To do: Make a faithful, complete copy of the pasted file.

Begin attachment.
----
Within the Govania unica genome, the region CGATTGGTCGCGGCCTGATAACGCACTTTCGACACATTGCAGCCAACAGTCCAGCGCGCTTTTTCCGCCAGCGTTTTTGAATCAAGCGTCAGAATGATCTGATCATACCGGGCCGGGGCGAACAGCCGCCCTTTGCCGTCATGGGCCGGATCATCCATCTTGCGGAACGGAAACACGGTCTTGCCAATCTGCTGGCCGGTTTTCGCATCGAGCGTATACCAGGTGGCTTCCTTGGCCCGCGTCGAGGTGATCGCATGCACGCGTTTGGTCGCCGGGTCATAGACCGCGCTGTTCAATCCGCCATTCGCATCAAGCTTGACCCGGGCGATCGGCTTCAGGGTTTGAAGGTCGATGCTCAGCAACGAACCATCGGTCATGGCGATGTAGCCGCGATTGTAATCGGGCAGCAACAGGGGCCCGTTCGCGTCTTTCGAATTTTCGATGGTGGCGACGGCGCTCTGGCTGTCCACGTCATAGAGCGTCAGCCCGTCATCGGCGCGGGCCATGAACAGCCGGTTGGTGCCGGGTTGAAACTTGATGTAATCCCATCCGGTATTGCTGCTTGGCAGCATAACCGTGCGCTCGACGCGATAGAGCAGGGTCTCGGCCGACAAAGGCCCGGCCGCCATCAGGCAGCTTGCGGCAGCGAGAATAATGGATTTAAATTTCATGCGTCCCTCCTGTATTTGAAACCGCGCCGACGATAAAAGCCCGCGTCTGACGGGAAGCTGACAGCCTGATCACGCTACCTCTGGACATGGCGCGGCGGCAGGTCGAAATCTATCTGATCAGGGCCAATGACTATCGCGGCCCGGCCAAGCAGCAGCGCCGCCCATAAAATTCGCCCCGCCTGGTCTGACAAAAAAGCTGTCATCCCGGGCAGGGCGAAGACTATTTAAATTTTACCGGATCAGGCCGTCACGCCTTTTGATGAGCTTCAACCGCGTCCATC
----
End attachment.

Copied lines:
Within the Govania unica genome, the region CGATTGGTCGCGGCCTGATAACGCACTTTCGACACATTGCAGCCAACAGTCCAGCGCGCTTTTTCCGCCAGCGTTTTTGAATCAAGCGTCAGAATGATCTGATCATACCGGGCCGGGGCGAACAGCCGCCCTTTGCCGTCATGGGCCGGATCATCCATCTTGCGGAACGGAAACACGGTCTTGCCAATCTGCTGGCCGGTTTTCGCATCGAGCGTATACCAGGTGGCTTCCTTGGCCCGCGTCGAGGTGATCGCATGCACGCGTTTGGTCGCCGGGTCATAGACCGCGCTGTTCAATCCGCCATTCGCATCAAGCTTGACCCGGGCGATCGGCTTCAGGGTTTGAAGGTCGATGCTCAGCAACGAACCATCGGTCATGGCGATGTAGCCGCGATTGTAATCGGGCAGCAACAGGGGCCCGTTCGCGTCTTTCGAATTTTCGATGGTGGCGACGGCGCTCTGGCTGTCCACGTCATAGAGCGTCAGCCCGTCATCGGCGCGGGCCATGAACAGCCGGTTGGTGCCGGGTTGAAACTTGATGTAATCCCATCCGGTATTGCTGCTTGGCAGCATAACCGTGCGCTCGACGCGATAGAGCAGGGTCTCGGCCGACAAAGGCCCGGCCGCCATCAGGCAGCTTGCGGCAGCGAGAATAATGGATTTAAATTTCATGCGTCCCTCCTGTATTTGAAACCGCGCCGACGATAAAAGCCCGCGTCTGACGGGAAGCTGACAGCCTGATCACGCTACCTCTGGACATGGCGCGGCGGCAGGTCGAAATCTATCTGATCAGGGCCAATGACTATCGCGGCCCGGCCAAGCAGCAGCGCCGCCCATAAAATTCGCCCCGCCTGGTCTGACAAAAAAGCTGTCATCCCGGGCAGGGCGAAGACTATTTAAATTTTACCGGATCAGGCCGTCACGCCTTTTGATGAGCTTCAACCGCGTCCATC